Plane tragedy: Shock, anguish as Ethiopia mourns

APA-Addis Ababa (Ethiopia)

A combination of shock and anguish has descended upon Ethiopia since news of Sunday’s plane disaster which killed 157 people.

There were 149 passengers and eight crew on board flight ET 302.

The whole Ethiopian nation is consumed in sorrow and ceremony following what is one of the country’s worst aviation disasters involving Ethiopian Airlines, Africa’s biggest aviation outfit with an otherwise good safety record.

Flags are being flown at half-mast as a sombre Prime Minister Ahmed Abiy promised a speedy investigation into the causes of the crash with a committee already set up for this purpose.

According to a tweet by his office the country’s parliament declared Monday a day of national mourning for the victims which involved 32 nationalities - 32 Kenyans, 18 Canadians, 9 Ethiopians, 8 Italians, 8 Chinese, 8 Americans, 7 Britons, 7 French, 6 Egyptians, 5 Dutch and a Rwandan among others.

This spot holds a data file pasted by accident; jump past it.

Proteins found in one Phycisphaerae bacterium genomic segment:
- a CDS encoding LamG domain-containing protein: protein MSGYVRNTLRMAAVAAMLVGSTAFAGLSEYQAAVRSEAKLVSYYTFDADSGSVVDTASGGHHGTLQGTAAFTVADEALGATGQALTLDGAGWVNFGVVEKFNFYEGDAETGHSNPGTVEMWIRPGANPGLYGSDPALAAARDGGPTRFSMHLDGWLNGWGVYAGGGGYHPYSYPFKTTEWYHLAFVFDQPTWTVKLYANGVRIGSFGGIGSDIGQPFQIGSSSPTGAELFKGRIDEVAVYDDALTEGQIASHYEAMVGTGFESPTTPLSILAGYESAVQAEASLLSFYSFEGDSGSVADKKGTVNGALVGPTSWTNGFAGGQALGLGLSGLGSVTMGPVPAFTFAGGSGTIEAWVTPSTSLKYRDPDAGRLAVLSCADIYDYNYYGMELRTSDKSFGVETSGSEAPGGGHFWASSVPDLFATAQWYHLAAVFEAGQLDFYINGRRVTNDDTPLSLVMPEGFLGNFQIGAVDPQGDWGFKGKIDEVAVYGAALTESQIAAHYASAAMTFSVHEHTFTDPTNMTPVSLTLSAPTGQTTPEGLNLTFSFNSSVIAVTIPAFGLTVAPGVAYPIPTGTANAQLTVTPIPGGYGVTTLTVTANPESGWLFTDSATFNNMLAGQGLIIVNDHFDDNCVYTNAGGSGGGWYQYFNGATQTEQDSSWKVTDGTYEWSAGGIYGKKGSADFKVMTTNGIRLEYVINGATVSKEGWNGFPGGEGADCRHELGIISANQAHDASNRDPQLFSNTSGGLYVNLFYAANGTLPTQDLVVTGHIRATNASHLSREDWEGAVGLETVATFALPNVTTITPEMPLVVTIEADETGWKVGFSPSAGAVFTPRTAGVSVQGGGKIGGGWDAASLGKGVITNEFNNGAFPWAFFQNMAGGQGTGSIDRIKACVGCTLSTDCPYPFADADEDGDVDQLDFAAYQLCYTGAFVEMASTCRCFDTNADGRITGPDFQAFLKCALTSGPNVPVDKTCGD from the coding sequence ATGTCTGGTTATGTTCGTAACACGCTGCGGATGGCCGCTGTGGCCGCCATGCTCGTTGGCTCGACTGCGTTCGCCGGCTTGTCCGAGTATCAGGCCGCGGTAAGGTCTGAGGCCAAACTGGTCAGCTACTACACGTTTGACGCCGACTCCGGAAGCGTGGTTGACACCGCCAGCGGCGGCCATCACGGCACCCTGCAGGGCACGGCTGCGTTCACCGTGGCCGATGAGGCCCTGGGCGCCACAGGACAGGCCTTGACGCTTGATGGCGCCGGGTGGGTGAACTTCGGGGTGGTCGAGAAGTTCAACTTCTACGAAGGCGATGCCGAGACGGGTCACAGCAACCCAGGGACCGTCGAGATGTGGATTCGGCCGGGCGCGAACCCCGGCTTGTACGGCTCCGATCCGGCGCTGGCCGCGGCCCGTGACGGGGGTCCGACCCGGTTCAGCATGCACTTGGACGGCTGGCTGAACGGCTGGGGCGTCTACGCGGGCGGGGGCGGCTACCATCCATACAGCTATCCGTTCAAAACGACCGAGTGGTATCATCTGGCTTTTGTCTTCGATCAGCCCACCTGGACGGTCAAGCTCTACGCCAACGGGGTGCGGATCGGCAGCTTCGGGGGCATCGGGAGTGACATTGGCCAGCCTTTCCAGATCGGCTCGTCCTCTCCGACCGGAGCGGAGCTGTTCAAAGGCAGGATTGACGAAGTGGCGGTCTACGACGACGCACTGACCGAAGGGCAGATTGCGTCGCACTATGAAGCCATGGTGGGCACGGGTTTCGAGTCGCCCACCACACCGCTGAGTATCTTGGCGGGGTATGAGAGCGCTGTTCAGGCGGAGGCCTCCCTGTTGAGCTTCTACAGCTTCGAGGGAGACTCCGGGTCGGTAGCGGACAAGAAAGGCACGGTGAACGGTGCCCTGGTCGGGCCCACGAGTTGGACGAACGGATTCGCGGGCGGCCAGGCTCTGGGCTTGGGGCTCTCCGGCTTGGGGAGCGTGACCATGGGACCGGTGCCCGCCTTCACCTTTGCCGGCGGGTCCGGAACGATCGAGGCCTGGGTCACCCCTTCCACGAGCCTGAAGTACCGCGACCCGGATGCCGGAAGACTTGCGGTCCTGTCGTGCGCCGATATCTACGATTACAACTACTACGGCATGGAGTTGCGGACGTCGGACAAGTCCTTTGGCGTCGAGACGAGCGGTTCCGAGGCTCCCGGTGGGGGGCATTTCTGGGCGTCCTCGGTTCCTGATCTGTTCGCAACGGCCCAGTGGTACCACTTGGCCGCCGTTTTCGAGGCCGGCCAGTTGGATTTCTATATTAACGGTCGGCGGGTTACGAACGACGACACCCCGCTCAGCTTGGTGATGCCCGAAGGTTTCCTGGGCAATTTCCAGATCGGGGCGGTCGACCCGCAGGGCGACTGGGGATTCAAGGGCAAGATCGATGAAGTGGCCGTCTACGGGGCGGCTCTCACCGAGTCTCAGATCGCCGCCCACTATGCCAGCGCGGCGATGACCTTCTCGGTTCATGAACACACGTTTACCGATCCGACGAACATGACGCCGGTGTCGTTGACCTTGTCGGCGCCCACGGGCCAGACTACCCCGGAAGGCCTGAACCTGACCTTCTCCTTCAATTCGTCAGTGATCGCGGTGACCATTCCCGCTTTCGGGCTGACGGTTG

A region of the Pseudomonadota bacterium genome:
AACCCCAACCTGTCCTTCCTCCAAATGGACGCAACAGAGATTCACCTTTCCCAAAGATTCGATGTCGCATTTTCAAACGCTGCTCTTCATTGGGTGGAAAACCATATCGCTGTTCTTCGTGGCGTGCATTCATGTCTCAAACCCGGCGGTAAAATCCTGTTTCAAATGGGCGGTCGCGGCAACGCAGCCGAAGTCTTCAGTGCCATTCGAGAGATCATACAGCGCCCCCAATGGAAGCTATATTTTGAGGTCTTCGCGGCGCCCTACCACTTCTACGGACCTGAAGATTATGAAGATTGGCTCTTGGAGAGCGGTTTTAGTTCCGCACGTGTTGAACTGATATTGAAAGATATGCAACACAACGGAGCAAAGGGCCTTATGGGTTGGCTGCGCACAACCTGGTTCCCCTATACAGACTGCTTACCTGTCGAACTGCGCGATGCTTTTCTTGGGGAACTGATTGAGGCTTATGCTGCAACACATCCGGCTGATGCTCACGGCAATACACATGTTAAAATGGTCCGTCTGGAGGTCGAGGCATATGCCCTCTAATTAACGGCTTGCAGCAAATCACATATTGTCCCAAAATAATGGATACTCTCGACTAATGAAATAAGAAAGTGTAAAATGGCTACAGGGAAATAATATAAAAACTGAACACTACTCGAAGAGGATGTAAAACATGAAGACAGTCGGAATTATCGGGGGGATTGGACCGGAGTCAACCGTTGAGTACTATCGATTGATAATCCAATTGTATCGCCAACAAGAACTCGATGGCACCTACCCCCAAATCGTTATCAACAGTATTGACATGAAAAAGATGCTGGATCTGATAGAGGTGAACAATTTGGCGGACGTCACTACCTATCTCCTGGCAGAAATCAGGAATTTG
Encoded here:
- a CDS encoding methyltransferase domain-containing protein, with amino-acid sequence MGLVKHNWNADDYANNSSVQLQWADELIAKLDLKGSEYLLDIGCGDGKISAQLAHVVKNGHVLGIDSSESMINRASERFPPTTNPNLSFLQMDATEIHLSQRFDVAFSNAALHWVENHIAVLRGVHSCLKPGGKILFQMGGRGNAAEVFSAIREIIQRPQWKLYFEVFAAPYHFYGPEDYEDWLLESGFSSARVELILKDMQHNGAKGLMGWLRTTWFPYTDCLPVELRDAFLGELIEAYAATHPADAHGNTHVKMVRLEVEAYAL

Up to a dozen of those on board were scheduled for Monday's UN conference in the Kenyan capital Nairobi where the flight was heading when it fell from the sky six minutes after takeoff from Addis Ababa’s Bole International Airport.

The UN says its agencies around the world will fly flags at half-mast in memory of their staff who died.

The ill-fated flight B-737-800MAX with registration number ET-AVJ as it took off at 8:38 local time before losing contact with airport controllers at 8:44 a.m.

The crash site is located in a farmland in Bishoftu, 60km southeast of Addis Ababa where a huge crater strewn with debris from the plane is visible for miles around the area.


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